Monday, July 22, 2013

Witnessed Something Terrible

Today as I was about a half a block away from the rental car lot in downtown Brooklyn (mid-morning), I saw what looked like a man trying to kill another man.

I was in the center lane of traffic, about to pass through a crowded intersection and then make a left turn, halfway down the next block. So in other words, there was heavy traffic and I was focused on my driving.

Out of my left window, I saw two men grappling with each other in a false doorway of a Rite Aid. As I looked closer, I saw that one man was throttling the other. The victim struggled in vain before collapsing, unconscious. As he fell, the perpetrator watched the other man's head bounce against the cement wall. A moment later, he picked up the man by the neck and seemed to press his thumb against the man's windpipe as his now barely conscious victim looked up at him blearily from the ground.

A few observers stood well back from the action, seeming frozen. I mean, could a man seriously be trying to kill another man in broad daylight on a busy street?

After just a few seconds, I grabbed my cell phone and called 911 as fast as my shaking hands could manage. While still managing to drive.

I pulled into the Avis lot, and tried to run back immediately, explaining, "there's a life threatening situation outside, I need to go help" but the Avis folks insisted I wait (painting) for my receipt. Ugh!

Then I sprinted back to the scene of the action to find... nothing. I inspected the cement for a splash of blood -- his head had struck it so hard -- but there was nothing there. No sign of anything.

The wail of a nearby siren belonged to an ambulette for a senior center.

I wondered if I had imagined this.

I decided to wait there for a few minutes -- my friend was parking her car and then we were going to go to Trader Joe's together so I had to wait anyway -- and was getting ready to leave when I saw a police van.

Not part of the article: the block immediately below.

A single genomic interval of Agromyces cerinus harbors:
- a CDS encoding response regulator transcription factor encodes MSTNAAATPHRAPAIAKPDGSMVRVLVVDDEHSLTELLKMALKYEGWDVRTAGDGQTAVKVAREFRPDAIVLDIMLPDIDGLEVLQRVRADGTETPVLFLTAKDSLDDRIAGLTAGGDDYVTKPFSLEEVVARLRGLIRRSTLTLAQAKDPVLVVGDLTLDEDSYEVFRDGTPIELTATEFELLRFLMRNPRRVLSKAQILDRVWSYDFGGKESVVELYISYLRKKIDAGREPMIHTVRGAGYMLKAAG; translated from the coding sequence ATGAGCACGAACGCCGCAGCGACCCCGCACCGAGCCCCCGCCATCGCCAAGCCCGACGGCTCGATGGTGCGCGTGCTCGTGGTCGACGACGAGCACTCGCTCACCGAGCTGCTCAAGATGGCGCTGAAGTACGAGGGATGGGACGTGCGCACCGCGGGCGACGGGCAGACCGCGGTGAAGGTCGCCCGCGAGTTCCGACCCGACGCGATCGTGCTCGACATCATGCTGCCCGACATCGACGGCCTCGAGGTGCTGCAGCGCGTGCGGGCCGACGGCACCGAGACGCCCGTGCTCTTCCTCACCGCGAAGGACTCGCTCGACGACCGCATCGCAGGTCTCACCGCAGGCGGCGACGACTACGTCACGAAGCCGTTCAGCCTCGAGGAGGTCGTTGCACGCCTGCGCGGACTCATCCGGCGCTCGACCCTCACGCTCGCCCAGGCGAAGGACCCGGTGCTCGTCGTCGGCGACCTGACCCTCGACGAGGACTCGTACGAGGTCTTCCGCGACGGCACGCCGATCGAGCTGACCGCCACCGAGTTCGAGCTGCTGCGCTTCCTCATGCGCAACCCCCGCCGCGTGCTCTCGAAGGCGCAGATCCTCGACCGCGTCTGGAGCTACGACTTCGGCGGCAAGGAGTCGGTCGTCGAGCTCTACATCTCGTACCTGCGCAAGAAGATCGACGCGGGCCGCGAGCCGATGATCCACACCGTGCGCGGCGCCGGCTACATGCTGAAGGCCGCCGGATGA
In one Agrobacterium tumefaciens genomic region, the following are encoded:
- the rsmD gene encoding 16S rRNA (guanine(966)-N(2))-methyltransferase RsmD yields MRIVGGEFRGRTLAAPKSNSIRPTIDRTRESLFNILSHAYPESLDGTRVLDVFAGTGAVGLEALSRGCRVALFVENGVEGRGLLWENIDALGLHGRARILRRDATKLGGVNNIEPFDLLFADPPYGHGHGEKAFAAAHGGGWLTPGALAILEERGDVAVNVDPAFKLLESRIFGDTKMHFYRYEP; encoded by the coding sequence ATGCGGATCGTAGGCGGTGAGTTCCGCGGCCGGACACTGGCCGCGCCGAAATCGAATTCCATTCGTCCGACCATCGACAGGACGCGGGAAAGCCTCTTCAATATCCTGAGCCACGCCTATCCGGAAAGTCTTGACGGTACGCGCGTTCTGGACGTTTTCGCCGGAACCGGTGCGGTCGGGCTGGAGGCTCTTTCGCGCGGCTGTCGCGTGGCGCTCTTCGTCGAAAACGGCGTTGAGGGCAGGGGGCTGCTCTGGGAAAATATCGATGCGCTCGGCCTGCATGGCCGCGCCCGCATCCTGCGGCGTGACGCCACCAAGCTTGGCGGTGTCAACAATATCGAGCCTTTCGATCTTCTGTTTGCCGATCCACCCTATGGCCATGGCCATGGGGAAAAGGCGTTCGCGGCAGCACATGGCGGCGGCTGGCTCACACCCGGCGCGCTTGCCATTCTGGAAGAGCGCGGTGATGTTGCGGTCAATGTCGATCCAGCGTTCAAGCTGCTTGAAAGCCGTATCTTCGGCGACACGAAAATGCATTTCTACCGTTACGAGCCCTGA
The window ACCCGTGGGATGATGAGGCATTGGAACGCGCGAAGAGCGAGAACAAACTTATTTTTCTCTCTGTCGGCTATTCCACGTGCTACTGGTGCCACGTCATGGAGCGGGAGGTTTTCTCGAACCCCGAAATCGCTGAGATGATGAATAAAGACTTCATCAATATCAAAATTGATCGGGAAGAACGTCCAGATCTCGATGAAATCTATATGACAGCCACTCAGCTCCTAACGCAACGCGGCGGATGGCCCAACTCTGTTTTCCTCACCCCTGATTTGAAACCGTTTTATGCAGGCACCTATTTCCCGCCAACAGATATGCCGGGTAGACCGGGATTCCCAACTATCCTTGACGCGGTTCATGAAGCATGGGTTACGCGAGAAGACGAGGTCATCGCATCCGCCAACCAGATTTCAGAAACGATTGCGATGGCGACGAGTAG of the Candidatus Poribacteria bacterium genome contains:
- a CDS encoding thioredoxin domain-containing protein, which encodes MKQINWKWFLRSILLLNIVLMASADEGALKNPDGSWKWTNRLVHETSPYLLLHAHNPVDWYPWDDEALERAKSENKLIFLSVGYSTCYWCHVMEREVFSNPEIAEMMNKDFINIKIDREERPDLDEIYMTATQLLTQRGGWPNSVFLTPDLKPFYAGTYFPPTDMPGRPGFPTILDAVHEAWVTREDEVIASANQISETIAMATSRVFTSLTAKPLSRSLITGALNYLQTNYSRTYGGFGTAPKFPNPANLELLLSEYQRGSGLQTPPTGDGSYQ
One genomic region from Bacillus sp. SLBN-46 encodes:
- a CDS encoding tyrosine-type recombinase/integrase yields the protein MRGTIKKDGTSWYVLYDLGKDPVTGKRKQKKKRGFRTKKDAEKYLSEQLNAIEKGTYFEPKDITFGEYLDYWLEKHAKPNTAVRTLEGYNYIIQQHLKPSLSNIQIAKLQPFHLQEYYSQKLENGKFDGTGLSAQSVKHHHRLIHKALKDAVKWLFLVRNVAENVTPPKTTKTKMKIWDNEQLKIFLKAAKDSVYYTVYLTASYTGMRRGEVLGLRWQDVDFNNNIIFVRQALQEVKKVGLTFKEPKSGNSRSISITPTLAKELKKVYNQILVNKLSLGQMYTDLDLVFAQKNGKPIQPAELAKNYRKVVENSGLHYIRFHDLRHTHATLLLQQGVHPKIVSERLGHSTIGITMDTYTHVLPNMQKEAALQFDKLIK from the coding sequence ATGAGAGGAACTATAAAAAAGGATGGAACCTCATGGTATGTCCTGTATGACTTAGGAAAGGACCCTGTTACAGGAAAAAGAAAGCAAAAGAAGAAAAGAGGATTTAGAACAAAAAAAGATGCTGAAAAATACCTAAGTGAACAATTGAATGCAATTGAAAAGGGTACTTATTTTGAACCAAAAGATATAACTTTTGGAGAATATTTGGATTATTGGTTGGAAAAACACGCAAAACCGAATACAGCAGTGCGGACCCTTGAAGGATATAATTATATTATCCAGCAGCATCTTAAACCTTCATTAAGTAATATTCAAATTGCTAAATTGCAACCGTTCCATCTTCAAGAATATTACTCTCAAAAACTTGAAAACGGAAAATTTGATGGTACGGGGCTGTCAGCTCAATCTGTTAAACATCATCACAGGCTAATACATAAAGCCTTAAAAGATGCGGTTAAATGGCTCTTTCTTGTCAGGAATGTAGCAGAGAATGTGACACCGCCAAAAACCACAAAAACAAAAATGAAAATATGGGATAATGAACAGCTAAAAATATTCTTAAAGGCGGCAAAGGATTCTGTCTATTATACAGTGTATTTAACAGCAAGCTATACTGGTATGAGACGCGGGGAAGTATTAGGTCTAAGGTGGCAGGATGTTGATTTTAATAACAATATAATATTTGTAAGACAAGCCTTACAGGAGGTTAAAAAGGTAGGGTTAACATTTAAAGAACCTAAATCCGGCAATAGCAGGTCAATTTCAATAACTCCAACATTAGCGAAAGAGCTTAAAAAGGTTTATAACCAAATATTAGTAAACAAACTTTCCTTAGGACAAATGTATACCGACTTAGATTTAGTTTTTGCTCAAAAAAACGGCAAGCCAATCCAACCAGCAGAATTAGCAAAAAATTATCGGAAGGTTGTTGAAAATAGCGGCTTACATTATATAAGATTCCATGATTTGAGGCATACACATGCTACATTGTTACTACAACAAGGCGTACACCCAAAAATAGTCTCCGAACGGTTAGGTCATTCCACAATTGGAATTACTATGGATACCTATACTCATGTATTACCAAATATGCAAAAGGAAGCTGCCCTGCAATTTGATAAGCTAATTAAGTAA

I waved them over and they stopped. I described what had happened and they asked, "well, where's the victim?"

"I don't know. I had to return my car, and when I ran back, he was gone."

"well, do you want a description of him? what if he turns up in a hospital, or dead? won't you want to know what he looks like?"

"Without a victim, we can't do anything."

Then an older woman nearby, pushing a shopping cart and adorned with a cigarette dangling from her mouth, said, "I saw them too, and the guy, the one who fell? He was really high, or something. He was really out of it. Someone went over and he said, 'I'm okay, I'm okay.' And then they left together."

After that, there wasn't much I could do. Those I was thinking -- well, lady, if you had been throttled into unconsciousness more than once and also had your head smashed against concrete, you might seem pretty out of it, too.

The whole thing was awful and I wish I could've done more. I wondered if I should've stopped in traffic, and leaned on my horn, or started yelling. But I was scared. I didn't want to attract the attention of a man who was capable of that kind of violence.

But it was horrible.

I'm glad that I called 911. Making the call was hard -- I'm grateful that I've had the chance to "pratice" at work with mostly non life threatening emergencies. Doing it with adrenaline pumping feels really different.

I felt like I needed to share this. Thanks for reading it. I'd love any thoughts anyone has to share.


  1. Awful.
    I always remember a friend of mine visited New York from Austria. His story was as follows.
    Apparently he was on a public bus at a traffic light, when someone got out of a car and shot someone in the car in front.
    Half the bus witnessed the incident. The bus driver got up and said in a very commanding voice "no-one saw nothin" And they all drove on!
    thank you for calling 911

    1. Sad but not surprising really. I was a bus driver and on one of my routes I came upon a may laying in the middle of the road. My supervisor asked if I could get the bus around him. I refused and asked him how doing that would play out on the news and could he just call 911 like he was supposed to.

  2. There has been all kinds of research done on the "group mentality" of no one doing anything. Don't question if there was something more that you could have done, you absolutely did the right thing. If you had approached them, I worry that something could have happened to you too. Very scary moment!

  3. Yes. You did the right thing. That's really terrible--the victim just disappeared? I wonder if the perpetrator stuffed him in a car and drove off.

    How scary--but yes, it's true, most people wouldn't have called 911. Good for you (but be safe!)

  4. Good for you for calling and being willing to help.